Decolonization has saddled sub-Saharan Africa with the nation-state concept and social designs that are alien to its societies, resulting in the scourge of perennial conflicts and economic issues. The world should rethink its stand on the decentralization of African states and stop ill-conceived attempts to “fix” the problem of African families.
African societies have deeply rooted indigenous ethnic structures. In spite of turbulent times, two institutions, family and ethnicity (also labeled as tribal identity), give secure bases to the individual.
The state borders defined during colonization in the 19th century by the European powers ignored ethnic areas. Then, in the 1950s and early 1960s, the colonies were forced to transit into national independence inside these artificial boundaries. The process was hasty and ill-managed. The thinking at the time was that nation-states should be established in Africa despite the damage nationalism had brought to Europe. “Nation-building” was the buzzword.
The international community, especially the United Nations, had little patience for ethnic areas that wanted independence from artificial states. In the Democratic Republic of the Congo, UN troops are still helping to crush independence movements today. In the early 1960s, Congo, which was well administered by Belgium, was one of the first African countries urged into independence. Belgium and its colony were subjected to international pressure to hasten the process. Then, when the prosperous Katanga province declared independence from the brutal new regime which imposed itself in Kinshasa, UN troops committed atrocities while subduing resistance.
The Biafran War in Nigeria (1967-1970) produced a similarly disastrous result, as most of the international community supported Nigeria in its crusade against the freedom of the Igbo ethnic group. About two million people were killed then, half of them children, either directly or by starvation. The nation-state is considered holy, regardless of the catastrophic consequences of trying to make it a reality.
Tribalism is widely perceived as Africa’s underlying problem. More realistically, however, one should say that octroyed nationalism in artificial states is at the root of the continent’s drama, breeding violence and corruption.
Large families are the most durable societal base of stability.
Some thinkers and African leaders are conscious of this issue. One of such leaders is Paul Kagame, the president of Rwanda, who has led his civil war-torn country to become probably the most successful one on the continent.
Obviously, more autonomy is needed in tribal areas. If one wants to preserve the present “national” boundaries, the political role of tribal leaders must be strengthened. Governance models with a powerful senate, where each ethnicity has the same representation regardless of its size, could be an answer. More ethnic and regional subsidiarity is also necessary. Ethnic ties are strong, even in areas with multiethnic populations. Tribal affiliation is an essential building block of strength and stability in Africa.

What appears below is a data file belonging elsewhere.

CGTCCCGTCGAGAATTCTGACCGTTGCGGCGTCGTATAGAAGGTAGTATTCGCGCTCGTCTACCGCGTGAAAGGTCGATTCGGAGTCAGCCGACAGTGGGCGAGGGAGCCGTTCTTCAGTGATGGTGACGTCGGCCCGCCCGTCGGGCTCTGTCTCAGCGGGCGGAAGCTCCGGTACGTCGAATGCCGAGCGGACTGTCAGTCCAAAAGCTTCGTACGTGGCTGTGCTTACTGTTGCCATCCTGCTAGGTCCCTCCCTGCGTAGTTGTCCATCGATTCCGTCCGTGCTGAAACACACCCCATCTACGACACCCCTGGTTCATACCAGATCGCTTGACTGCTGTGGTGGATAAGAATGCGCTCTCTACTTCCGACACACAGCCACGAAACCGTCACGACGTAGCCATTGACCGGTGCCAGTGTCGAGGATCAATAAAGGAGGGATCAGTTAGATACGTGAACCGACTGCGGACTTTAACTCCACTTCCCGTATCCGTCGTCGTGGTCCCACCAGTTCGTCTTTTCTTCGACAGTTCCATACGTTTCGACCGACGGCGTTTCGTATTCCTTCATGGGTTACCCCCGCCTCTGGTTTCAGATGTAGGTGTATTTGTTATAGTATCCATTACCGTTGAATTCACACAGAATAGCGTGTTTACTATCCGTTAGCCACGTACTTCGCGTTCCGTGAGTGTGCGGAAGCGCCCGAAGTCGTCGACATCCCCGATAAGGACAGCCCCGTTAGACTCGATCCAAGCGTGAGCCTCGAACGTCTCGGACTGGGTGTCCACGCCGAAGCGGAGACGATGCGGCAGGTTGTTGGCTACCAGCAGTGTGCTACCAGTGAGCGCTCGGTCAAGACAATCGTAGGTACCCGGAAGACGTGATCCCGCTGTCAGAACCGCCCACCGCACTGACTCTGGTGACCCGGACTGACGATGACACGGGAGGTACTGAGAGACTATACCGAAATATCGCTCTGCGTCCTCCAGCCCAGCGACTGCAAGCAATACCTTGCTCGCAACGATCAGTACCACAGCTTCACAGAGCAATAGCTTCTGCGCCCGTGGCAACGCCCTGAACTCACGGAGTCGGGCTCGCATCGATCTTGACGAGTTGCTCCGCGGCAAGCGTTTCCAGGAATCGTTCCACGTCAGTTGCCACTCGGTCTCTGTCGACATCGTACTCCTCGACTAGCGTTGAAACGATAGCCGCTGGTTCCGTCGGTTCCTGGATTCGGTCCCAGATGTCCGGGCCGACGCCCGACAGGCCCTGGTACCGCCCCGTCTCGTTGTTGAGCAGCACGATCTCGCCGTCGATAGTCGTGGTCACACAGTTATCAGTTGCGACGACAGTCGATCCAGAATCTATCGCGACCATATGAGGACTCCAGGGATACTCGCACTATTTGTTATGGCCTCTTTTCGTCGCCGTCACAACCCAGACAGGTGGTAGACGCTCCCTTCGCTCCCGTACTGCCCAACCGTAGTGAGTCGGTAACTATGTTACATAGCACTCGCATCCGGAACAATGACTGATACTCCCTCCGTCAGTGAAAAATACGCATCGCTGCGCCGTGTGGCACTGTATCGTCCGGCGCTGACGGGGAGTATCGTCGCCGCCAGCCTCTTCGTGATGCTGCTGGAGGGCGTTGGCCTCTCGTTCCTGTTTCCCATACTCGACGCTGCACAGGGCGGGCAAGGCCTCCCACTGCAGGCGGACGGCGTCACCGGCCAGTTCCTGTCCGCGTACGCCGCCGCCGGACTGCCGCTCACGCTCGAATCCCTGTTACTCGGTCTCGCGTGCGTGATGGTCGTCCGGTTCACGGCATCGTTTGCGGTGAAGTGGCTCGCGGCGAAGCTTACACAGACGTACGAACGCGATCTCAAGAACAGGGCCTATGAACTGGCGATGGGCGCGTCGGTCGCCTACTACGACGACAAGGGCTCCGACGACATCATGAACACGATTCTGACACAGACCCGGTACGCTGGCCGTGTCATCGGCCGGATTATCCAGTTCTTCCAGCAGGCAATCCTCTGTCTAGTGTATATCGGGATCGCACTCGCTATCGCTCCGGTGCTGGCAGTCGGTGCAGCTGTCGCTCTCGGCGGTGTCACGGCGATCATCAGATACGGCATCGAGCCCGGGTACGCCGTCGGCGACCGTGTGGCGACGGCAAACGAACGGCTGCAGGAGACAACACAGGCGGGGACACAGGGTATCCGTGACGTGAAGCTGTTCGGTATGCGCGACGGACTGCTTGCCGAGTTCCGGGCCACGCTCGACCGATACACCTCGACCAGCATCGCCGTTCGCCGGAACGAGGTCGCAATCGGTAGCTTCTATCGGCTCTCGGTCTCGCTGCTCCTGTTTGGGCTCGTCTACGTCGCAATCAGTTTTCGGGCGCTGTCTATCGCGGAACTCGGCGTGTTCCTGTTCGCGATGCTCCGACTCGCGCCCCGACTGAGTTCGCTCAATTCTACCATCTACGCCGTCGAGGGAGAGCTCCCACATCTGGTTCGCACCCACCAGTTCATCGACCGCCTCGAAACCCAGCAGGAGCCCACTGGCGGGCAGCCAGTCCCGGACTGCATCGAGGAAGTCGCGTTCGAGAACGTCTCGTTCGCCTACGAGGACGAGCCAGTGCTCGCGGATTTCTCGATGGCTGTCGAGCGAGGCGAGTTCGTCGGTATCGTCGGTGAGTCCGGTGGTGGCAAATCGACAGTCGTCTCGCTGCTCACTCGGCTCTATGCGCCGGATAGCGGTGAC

The other such element is family. Its circles are far-flung, consisting of not only parents and children. Monogamy and polygamy are both accepted in many African countries. National governments, supranational organizations and NGOs are ignoring this reality as they intervene in the autonomy of families and try to nudge them into “family planning.” Large families, however, are the most durable societal base of stability and children are needed for social security. (We should note that in the European welfare states, the social security systems, especially retirement schemes, are on the way to collapse because too few children are born.) Many in Africa believe that family planning programs implemented there amount to a form of neocolonialism – a view that seems amply justified. Without the governance problems created by failed nation-states, the African continent could nourish a much larger population.
Robust ethnic and family structures, not weakened by ill-conceived interventions from nation-states and international agencies, would be the best hedge against the large-scale emigration, which saps Africa of some of its best talent, and creates problems in Europe and tragedies in the Mediterranean.
New technologies that require no state involvement to implement, for example, communications, are a blessing for Africa. Arbitrary national borders do not limit their use. Also, institutions, which are weak in most African countries, do not stand in the way of agile development. As a result, the continent is now a global leader in the sector of digital payment systems. Robust social media widely replace the old arrangement of government information monopoly and complacent journalism. Such technologies help strengthen the ethnic and supranational elements, to Africa’s advantage.